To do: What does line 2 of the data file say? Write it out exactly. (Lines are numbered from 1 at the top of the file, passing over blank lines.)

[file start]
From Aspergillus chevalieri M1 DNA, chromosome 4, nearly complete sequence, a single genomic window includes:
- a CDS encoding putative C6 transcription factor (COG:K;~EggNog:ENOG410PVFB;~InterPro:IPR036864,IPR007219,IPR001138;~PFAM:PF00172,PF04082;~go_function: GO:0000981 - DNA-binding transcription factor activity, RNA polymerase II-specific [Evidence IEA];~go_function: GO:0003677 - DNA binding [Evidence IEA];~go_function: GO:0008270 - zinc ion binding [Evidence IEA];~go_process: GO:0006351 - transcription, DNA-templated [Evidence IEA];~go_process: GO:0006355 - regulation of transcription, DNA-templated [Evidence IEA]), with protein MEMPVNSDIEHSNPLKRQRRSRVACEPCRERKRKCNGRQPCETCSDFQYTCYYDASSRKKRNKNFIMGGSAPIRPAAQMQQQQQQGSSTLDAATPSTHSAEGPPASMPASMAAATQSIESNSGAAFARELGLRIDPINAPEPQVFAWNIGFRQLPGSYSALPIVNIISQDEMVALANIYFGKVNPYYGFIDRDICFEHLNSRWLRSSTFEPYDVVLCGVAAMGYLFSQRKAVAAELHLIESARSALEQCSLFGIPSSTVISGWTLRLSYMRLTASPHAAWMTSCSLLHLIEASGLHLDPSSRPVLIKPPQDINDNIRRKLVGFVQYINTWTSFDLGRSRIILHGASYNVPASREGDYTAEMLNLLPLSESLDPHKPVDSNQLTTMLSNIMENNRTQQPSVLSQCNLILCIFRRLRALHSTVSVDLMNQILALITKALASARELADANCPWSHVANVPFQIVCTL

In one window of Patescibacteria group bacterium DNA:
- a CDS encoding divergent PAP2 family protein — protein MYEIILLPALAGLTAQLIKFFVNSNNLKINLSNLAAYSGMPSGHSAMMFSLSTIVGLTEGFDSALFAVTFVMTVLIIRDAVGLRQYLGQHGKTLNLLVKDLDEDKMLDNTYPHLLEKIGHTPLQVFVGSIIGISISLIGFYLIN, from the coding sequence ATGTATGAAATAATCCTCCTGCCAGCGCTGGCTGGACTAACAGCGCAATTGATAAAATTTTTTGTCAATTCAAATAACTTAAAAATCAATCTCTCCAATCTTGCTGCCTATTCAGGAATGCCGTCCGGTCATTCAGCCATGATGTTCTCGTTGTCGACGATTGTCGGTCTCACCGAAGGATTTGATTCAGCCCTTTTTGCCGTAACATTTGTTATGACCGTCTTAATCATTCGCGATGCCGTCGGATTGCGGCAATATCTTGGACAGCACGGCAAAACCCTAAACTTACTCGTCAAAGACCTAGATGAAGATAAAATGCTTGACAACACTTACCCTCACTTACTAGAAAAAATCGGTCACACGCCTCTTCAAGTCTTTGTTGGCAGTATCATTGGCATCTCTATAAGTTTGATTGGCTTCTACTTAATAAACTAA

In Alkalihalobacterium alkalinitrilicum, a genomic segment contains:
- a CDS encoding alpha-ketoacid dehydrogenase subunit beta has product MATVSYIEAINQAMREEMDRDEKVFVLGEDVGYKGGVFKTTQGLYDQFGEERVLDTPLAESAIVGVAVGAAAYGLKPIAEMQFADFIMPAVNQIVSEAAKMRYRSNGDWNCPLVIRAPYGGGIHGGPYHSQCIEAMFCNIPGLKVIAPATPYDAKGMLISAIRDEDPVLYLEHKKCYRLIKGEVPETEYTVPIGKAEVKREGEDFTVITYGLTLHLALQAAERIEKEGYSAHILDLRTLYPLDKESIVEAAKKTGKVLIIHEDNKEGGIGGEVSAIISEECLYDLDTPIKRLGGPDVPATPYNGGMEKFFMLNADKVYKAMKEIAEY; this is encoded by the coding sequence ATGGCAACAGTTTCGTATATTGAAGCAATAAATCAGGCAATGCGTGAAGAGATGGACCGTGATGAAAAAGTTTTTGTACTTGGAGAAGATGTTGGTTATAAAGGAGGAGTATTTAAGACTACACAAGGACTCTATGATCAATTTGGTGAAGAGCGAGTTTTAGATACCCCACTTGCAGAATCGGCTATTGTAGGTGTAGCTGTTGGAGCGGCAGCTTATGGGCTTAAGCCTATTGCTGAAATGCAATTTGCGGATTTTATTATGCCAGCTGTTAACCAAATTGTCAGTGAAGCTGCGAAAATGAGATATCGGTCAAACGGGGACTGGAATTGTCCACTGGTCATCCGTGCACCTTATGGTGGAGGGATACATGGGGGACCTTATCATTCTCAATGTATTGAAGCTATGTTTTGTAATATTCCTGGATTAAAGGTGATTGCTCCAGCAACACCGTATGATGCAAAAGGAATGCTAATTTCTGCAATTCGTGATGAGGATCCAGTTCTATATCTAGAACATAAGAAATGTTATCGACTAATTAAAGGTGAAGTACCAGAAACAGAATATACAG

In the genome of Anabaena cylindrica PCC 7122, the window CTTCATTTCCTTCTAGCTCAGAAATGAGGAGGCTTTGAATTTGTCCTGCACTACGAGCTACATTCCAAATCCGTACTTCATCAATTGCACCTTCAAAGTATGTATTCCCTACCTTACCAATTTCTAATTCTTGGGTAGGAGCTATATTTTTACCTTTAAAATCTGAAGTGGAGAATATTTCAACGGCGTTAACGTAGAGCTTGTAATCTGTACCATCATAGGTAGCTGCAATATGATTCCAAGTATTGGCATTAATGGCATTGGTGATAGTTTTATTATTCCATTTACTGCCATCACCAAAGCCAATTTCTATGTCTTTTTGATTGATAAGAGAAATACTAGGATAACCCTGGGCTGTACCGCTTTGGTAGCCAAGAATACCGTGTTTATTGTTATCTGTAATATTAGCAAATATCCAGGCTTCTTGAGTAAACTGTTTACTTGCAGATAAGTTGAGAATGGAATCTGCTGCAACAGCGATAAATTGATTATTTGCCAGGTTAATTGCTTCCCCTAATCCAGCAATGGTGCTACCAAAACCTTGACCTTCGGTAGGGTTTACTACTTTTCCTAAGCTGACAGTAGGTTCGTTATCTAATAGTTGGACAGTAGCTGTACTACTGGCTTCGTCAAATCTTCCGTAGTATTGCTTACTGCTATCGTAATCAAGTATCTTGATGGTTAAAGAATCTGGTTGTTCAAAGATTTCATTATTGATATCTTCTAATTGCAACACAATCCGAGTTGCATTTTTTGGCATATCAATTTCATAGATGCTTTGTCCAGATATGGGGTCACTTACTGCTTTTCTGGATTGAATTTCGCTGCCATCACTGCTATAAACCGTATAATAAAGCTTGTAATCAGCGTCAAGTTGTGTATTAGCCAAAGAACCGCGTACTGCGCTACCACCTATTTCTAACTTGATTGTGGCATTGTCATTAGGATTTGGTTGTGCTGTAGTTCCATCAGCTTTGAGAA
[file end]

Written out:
- a CDS encoding putative C6 transcription factor (COG:K;~EggNog:ENOG410PVFB;~InterPro:IPR036864,IPR007219,IPR001138;~PFAM:PF00172,PF04082;~go_function: GO:0000981 - DNA-binding transcription factor activity, RNA polymerase II-specific [Evidence IEA];~go_function: GO:0003677 - DNA binding [Evidence IEA];~go_function: GO:0008270 - zinc ion binding [Evidence IEA];~go_process: GO:0006351 - transcription, DNA-templated [Evidence IEA];~go_process: GO:0006355 - regulation of transcription, DNA-templated [Evidence IEA]), with protein MEMPVNSDIEHSNPLKRQRRSRVACEPCRERKRKCNGRQPCETCSDFQYTCYYDASSRKKRNKNFIMGGSAPIRPAAQMQQQQQQGSSTLDAATPSTHSAEGPPASMPASMAAATQSIESNSGAAFARELGLRIDPINAPEPQVFAWNIGFRQLPGSYSALPIVNIISQDEMVALANIYFGKVNPYYGFIDRDICFEHLNSRWLRSSTFEPYDVVLCGVAAMGYLFSQRKAVAAELHLIESARSALEQCSLFGIPSSTVISGWTLRLSYMRLTASPHAAWMTSCSLLHLIEASGLHLDPSSRPVLIKPPQDINDNIRRKLVGFVQYINTWTSFDLGRSRIILHGASYNVPASREGDYTAEMLNLLPLSESLDPHKPVDSNQLTTMLSNIMENNRTQQPSVLSQCNLILCIFRRLRALHSTVSVDLMNQILALITKALASARELADANCPWSHVANVPFQIVCTL